We’re halfway through into the first month of this new decade, and that amps up many people’s expectations. People are making resolutions. We look forward to the future with bright hopes, a new weight loss plan, a new gym membership, new ideas, maybe even new friends, and fresh inspiration.
No more will we put off our goals, right? This is the year that we will lose that weight, write that book, get that promotion, start up that new business venture, or, maybe, even find our significant other.
And yet, for some reason, when the clock struck midnight on New Year’s Eve, nothing really changed.
I’m not here to preach to you that change takes a lot of time, and effort, and work—which, of course, it does. Change is tedious, like trying to make a hole in a board of wood with a pin needle—we know.
I am here to ask though: have you been disappointed this past year?
Be honest—I know you have been. Maybe someone let you down, maybe you didn’t get the job you applied for—maybe you had an unexpected bill to pay, or unexpected duties to fill, or maybe had unexpected health symptoms. Maybe you arrived late to an appointment you expected to be on time for.
Whatever it was, you were disappointed, and so you resolved to avoid that disappointment again. Perhaps some of your New Year’s resolutions revolve around avoiding more disappointment.
So this leads me to another question: When you had been disappointed, what were your expectations? You expected that person to be there for you, you expected that you were qualified for the position—you expected for a bill not to come in. You expected to be on time for that train.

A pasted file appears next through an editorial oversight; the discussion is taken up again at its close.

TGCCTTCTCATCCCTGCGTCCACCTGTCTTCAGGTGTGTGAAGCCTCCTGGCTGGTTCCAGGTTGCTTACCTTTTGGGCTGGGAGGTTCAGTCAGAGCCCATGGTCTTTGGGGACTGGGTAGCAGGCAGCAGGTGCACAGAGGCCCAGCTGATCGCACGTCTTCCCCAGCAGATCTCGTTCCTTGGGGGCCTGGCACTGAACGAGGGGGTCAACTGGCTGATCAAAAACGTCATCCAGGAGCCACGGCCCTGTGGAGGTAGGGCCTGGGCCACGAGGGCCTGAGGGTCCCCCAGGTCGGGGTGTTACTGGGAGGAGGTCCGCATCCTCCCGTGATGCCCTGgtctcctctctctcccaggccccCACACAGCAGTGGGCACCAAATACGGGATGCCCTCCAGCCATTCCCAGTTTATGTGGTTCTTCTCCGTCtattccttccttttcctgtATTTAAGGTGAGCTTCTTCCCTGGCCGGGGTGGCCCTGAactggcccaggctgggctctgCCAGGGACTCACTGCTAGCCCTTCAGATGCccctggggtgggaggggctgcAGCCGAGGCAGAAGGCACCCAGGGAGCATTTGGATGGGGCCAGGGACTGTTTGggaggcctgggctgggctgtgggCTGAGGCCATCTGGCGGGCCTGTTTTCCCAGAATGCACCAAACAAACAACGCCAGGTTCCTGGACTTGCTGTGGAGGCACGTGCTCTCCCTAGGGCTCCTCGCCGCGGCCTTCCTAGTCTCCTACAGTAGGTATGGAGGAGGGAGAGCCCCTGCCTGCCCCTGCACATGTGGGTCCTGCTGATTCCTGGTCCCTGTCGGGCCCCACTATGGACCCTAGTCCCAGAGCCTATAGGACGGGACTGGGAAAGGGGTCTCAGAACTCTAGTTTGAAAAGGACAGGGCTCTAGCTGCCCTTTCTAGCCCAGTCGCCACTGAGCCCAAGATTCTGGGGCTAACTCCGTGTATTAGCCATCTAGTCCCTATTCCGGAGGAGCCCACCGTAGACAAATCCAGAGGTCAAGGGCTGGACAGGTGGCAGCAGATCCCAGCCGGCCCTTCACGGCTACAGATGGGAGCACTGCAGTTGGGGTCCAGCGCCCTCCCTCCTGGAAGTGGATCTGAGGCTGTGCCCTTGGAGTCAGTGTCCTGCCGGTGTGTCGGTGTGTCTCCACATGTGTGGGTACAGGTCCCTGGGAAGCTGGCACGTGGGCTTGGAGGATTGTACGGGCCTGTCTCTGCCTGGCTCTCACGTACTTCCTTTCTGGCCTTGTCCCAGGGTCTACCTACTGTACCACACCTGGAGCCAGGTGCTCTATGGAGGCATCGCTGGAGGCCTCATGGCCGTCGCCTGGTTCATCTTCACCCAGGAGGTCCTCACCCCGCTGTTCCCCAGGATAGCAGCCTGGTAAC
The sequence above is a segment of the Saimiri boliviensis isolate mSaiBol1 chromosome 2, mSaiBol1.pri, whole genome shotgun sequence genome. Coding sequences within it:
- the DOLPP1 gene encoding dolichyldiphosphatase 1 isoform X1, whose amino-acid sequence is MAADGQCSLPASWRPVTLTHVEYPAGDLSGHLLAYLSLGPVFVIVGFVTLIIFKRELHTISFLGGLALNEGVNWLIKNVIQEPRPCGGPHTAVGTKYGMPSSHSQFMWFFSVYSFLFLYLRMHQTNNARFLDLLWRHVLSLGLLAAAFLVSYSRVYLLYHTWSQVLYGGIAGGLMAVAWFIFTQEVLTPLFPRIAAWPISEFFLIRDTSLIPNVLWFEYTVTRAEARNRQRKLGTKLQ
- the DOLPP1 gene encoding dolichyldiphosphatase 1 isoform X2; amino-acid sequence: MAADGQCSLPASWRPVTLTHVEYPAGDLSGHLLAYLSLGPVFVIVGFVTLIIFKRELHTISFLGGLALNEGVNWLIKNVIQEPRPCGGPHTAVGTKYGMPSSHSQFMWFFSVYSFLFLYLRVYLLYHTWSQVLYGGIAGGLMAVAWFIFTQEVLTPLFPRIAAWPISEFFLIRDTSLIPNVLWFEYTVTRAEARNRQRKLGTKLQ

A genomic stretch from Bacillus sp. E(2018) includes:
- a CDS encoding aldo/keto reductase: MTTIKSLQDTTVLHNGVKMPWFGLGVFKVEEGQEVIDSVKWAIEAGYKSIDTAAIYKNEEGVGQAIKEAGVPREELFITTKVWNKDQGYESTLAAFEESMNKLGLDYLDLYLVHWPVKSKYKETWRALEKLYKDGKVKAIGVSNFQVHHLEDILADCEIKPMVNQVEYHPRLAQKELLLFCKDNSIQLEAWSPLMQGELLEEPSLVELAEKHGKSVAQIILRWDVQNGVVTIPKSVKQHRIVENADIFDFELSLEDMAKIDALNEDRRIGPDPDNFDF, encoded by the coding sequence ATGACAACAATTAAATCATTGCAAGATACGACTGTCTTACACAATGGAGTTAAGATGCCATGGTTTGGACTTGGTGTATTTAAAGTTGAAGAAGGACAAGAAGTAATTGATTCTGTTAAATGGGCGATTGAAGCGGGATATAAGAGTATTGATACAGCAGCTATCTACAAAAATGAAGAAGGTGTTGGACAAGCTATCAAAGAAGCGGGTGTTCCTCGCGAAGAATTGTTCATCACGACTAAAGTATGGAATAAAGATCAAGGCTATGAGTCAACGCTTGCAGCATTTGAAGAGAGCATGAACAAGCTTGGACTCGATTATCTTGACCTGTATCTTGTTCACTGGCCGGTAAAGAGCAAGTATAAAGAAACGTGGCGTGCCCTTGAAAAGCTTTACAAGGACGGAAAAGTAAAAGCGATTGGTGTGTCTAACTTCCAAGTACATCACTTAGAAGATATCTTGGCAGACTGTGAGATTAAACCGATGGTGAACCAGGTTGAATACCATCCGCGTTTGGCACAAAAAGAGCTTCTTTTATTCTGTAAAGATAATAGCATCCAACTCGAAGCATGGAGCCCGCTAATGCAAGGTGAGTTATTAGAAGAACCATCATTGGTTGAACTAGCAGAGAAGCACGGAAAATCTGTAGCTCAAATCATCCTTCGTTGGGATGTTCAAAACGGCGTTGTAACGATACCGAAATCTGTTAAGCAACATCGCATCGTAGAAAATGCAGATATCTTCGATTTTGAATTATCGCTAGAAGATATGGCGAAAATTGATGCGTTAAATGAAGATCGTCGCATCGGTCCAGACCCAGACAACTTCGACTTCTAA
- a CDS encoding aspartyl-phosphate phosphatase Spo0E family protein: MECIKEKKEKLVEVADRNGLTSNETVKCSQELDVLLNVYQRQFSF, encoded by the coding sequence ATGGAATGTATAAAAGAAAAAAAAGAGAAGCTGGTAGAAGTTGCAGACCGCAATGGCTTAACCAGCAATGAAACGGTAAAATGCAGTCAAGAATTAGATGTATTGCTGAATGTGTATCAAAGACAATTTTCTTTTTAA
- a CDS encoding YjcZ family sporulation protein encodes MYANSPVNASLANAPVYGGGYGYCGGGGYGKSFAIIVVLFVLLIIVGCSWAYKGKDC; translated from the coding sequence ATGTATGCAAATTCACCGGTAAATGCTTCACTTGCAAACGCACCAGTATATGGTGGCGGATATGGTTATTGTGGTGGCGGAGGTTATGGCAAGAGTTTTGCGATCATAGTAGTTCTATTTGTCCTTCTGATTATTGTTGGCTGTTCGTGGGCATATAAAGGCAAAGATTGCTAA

I must admit, I like it when things go according to my plan. But a lot of those expectations are based on a world where I can control the unknown variables—and I can’t, because I’m not God. You can’t control how other people are going to act.
The truth is, the plans for your day hang in the balance of everyone acting in the way you want them to. And yet, only God can control that.
So what can you control? Not much, I’m afraid. But you can control yourself and your own actions. You can control your approach to the unexpected. Have you asked God where He wants you to be right now?
Keeping this in mind, I haven’t done away with resolutions entirely. But my main one for this year is to—wait for it—: lower my expectations. Does this mean that I don’t have goals? Absolutely not. But I’m trying to rid myself of my own expectations so that I can listen to God’s expectations instead. In this hustle culture, where we are told to expect more, it feels counterintuitive.
What might lowering your expectations look like? Maybe you wanting to start a business, but getting all the cogs in the wheel to work together is taking longer than expected. Be okay with the process. Maybe you’re wanting to work on your writing, but life keeps getting in the way. That’s okay. Work on life instead, the time for writing will come. Maybe you’re late for an appointment. Be okay with the fact that you may have missed being in a car accident, or were able to deliver a smile to someone you wouldn’t have met if you were on time. Maybe Christ is working on your patience, your generosity, your gentleness. Sometimes the Lord doesn’t change us immediately, but rather gives us the opportunity to use the qualities we have been praying for.
The other night I was late for a Sunday evening church service (yet again). I was frustrated with myself. I’m chronically late for everything. But in being late, I arrived at the church door at the exact moment as a friend I haven’t seen in months. If I had arrived earlier, as I had expected to, I would have missed out on that blessing. I have to realize that God’s plans are better than my own.
There’s a lot of unlearning to do. Maybe the radical change you’re looking for in your “new year, new me” doesn’t come out of expecting more, but expecting less. And maybe that’s radical enough.